By Tom Dunmore – CHICAGO, IL (Mar 25, 2013) US Soccer Players - The USA – Mexico rivalry will reignite tonight at the Azteca in yet another World Cup qualifier between the two CONCACAF giants. It’s a rivalry that stretches back some 79 years from the two nations’ first meeting in 1934, though for almost all of the twentieth century, it was a lopsided battle. The US only defeated Mexico five times in that time, lost 27 times and tied on nine occasions. Things only began to change relatively recently. In the 2000s, the US has an impressive 11-5-3 record against El Tri.
Let’s take a look back at the early days of the rivalry in the 1930s, when Mexico established a dominance over the US it would enjoy for a further six decades, but one that began with a dramatic victory for the Americans.
In 1934, the United States played Mexico for the first time, nearly two decades after the US National Team had played its first game against Sweden in 1916. Contrary to the belief that Mexico’s soccer history dwarfs that of its northern neighbor, El Tri did not play its first official international until 1923.
Nor was Mexico initially any better than the US in international play in its early days. In fact, it was worse. In the 1920s, Mexico played eight official internationals, winning four – but all four of those victories came at home in Mexico City against Guatemala. On its only appearance on the international stage, Mexico’s trip to the 1928 Olympic Games in Amsterdam, El Tri was hammered 7-1 by Spain and beaten 3-1 by Chile.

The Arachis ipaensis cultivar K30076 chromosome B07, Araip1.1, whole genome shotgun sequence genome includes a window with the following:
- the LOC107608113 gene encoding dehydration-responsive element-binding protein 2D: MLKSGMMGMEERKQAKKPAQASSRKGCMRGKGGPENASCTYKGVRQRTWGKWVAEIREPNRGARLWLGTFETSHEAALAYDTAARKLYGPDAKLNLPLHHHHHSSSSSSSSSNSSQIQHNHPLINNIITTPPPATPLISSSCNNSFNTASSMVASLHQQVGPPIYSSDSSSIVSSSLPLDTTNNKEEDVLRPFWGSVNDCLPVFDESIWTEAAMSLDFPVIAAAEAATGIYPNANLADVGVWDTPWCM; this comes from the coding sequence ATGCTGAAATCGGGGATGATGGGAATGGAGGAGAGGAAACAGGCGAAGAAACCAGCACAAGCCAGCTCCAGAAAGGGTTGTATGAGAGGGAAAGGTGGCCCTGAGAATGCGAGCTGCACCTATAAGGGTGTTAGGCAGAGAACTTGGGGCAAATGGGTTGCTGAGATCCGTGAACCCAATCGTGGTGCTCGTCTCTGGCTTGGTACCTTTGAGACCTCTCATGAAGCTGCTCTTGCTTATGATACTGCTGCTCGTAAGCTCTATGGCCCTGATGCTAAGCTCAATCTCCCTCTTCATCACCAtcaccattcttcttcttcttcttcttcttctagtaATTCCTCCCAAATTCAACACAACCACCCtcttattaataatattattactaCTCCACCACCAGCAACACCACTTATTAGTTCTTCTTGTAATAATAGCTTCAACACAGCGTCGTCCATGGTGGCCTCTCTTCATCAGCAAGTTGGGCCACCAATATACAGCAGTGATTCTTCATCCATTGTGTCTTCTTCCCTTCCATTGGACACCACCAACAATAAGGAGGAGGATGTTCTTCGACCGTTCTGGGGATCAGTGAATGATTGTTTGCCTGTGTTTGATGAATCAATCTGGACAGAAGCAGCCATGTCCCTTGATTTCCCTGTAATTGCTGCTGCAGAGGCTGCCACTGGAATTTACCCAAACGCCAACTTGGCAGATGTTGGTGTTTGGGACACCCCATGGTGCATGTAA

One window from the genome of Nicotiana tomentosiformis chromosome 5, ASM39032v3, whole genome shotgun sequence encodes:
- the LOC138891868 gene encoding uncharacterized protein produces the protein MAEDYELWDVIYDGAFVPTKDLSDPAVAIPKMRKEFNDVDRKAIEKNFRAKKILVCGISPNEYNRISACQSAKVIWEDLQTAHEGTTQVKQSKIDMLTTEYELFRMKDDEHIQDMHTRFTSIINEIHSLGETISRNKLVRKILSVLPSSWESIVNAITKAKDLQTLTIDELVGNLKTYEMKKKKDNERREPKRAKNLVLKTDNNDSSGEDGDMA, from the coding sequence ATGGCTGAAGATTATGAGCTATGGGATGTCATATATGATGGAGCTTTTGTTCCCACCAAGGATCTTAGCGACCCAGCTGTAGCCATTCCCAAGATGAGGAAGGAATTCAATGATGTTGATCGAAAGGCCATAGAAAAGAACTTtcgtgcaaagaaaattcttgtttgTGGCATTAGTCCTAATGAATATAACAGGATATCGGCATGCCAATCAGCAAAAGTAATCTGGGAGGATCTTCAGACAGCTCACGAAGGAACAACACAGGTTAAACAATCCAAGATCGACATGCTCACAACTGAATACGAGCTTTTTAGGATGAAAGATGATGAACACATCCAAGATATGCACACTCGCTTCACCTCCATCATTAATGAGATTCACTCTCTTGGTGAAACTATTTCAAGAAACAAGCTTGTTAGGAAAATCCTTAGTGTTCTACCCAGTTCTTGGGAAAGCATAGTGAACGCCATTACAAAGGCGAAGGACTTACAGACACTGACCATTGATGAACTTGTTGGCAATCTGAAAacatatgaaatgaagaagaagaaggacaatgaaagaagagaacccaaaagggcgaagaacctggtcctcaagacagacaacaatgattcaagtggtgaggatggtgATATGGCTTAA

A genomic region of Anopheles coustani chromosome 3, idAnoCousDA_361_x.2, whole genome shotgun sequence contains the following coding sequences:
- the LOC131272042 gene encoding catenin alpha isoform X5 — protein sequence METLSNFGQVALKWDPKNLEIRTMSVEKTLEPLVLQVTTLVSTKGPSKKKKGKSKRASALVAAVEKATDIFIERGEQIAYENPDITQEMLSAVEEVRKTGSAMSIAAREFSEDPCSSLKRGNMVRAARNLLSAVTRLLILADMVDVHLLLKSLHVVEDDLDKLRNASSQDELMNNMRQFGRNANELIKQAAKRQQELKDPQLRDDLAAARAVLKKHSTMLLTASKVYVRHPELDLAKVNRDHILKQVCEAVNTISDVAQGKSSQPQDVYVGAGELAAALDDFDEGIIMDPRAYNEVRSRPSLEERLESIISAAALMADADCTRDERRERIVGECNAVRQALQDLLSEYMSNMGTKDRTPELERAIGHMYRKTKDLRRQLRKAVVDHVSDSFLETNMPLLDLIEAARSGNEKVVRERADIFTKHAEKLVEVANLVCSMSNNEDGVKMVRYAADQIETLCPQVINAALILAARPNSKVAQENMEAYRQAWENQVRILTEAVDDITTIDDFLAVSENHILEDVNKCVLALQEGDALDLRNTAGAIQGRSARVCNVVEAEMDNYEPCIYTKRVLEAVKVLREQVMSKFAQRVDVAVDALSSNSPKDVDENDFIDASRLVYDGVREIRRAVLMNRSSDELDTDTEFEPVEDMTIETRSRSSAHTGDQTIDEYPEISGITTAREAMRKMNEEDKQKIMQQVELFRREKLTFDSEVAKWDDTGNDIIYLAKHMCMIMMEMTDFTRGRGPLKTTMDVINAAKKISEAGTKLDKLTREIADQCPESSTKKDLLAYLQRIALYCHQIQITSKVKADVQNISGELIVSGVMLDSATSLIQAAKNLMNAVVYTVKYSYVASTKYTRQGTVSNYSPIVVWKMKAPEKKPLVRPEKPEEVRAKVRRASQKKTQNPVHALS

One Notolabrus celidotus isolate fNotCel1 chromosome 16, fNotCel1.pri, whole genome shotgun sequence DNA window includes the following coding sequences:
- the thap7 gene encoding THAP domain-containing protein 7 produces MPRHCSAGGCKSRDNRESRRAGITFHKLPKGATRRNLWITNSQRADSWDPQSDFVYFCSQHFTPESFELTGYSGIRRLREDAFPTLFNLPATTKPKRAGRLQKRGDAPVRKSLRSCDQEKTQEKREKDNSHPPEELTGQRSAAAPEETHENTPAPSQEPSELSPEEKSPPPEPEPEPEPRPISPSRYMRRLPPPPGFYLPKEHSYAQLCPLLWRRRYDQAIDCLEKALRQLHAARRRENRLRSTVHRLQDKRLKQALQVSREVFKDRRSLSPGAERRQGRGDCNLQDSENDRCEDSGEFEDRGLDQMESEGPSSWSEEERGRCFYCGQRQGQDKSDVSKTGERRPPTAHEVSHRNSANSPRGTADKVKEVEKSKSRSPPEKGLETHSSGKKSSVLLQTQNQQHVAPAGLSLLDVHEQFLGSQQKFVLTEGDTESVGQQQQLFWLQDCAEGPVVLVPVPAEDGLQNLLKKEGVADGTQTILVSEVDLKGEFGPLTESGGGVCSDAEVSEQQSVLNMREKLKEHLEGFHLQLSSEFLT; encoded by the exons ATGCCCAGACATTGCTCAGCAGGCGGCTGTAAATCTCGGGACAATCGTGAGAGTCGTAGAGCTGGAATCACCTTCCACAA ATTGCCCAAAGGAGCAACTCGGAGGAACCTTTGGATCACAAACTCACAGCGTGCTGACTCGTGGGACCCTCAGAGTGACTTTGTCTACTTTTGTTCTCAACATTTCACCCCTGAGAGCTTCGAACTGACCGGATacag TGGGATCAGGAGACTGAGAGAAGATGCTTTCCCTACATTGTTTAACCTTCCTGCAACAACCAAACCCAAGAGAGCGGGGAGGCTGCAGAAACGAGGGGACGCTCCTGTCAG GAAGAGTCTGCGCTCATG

While the United States finished third at the 1930 World Cup, winning two of its three games, Mexico fell to a trio of defeats in the group stage, all by three goal margins: losing 4-1 to France, 3-0 to Chile and 6-3 to Argentina.
Mexico finally beat a team other than Guatemala in March 1934, recording three victories against Cuba in a qualification series for the 1934 World Cup in Italy, all three games played in Mexico City.
Mexico’s win meant that the US and El Tri would meet in Rome only three days before the World Cup kicked off to decide which of the North American nations would take part in the finals tournament, following a particularly quixotic decision by FIFA.
For one of the two countries, it would be a 4,000 mile trip by boat for one game. It was, at least, a heck of a way to start a rivalry.
In the stands, Benito Mussolini watched a game that the US won 4-2 on 24 May 1934, advanced to its second successive World Cup and eliminated Mexico. The American goals came from one man, the first to score a hat-trick in a USA-Mexico game: Aldo “Buff” Donnelli.
Donnelli, from Morgan, Pennsylvania, was making his debut for the American team, and would go on to score against Italy in the World Cup three days later. It was to little avail, as the US lost 7-1 and exited the competition in the first round stage (the World Cup featured a straight elimination format in 1934, for the first and only time so far). Donnelli’s achievement was all the more impressive as his first sport wasn’t even soccer. He had been a prominent college football player, and went on to coach in college and the NFL.